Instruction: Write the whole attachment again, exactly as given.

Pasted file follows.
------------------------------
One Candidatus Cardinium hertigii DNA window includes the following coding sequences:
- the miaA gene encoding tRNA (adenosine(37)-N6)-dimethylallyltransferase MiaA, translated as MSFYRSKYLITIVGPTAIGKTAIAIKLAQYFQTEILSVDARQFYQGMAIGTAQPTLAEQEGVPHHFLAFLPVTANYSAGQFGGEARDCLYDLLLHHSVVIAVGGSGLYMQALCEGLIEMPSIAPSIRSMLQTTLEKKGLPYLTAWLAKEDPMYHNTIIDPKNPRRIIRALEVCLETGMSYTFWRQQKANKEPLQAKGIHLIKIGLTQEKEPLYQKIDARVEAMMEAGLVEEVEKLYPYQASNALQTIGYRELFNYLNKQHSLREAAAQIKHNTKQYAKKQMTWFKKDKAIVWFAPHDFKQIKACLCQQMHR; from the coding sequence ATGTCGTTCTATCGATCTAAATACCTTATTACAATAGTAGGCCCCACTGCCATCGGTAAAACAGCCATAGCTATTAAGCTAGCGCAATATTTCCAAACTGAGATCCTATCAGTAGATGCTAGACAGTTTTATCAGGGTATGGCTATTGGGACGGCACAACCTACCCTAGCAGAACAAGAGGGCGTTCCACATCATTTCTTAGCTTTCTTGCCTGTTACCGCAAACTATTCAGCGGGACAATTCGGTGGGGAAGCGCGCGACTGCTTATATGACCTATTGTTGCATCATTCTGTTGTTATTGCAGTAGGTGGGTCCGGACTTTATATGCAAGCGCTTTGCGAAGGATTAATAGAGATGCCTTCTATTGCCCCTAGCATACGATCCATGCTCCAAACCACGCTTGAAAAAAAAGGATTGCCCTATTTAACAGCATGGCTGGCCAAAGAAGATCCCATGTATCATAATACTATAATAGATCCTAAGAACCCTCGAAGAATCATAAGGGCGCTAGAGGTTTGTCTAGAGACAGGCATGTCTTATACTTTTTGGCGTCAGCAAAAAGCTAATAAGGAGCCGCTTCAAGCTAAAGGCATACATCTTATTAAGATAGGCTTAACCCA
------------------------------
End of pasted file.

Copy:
One Candidatus Cardinium hertigii DNA window includes the following coding sequences:
- the miaA gene encoding tRNA (adenosine(37)-N6)-dimethylallyltransferase MiaA, translated as MSFYRSKYLITIVGPTAIGKTAIAIKLAQYFQTEILSVDARQFYQGMAIGTAQPTLAEQEGVPHHFLAFLPVTANYSAGQFGGEARDCLYDLLLHHSVVIAVGGSGLYMQALCEGLIEMPSIAPSIRSMLQTTLEKKGLPYLTAWLAKEDPMYHNTIIDPKNPRRIIRALEVCLETGMSYTFWRQQKANKEPLQAKGIHLIKIGLTQEKEPLYQKIDARVEAMMEAGLVEEVEKLYPYQASNALQTIGYRELFNYLNKQHSLREAAAQIKHNTKQYAKKQMTWFKKDKAIVWFAPHDFKQIKACLCQQMHR; from the coding sequence ATGTCGTTCTATCGATCTAAATACCTTATTACAATAGTAGGCCCCACTGCCATCGGTAAAACAGCCATAGCTATTAAGCTAGCGCAATATTTCCAAACTGAGATCCTATCAGTAGATGCTAGACAGTTTTATCAGGGTATGGCTATTGGGACGGCACAACCTACCCTAGCAGAACAAGAGGGCGTTCCACATCATTTCTTAGCTTTCTTGCCTGTTACCGCAAACTATTCAGCGGGACAATTCGGTGGGGAAGCGCGCGACTGCTTATATGACCTATTGTTGCATCATTCTGTTGTTATTGCAGTAGGTGGGTCCGGACTTTATATGCAAGCGCTTTGCGAAGGATTAATAGAGATGCCTTCTATTGCCCCTAGCATACGATCCATGCTCCAAACCACGCTTGAAAAAAAAGGATTGCCCTATTTAACAGCATGGCTGGCCAAAGAAGATCCCATGTATCATAATACTATAATAGATCCTAAGAACCCTCGAAGAATCATAAGGGCGCTAGAGGTTTGTCTAGAGACAGGCATGTCTTATACTTTTTGGCGTCAGCAAAAAGCTAATAAGGAGCCGCTTCAAGCTAAAGGCATACATCTTATTAAGATAGGCTTAACCCA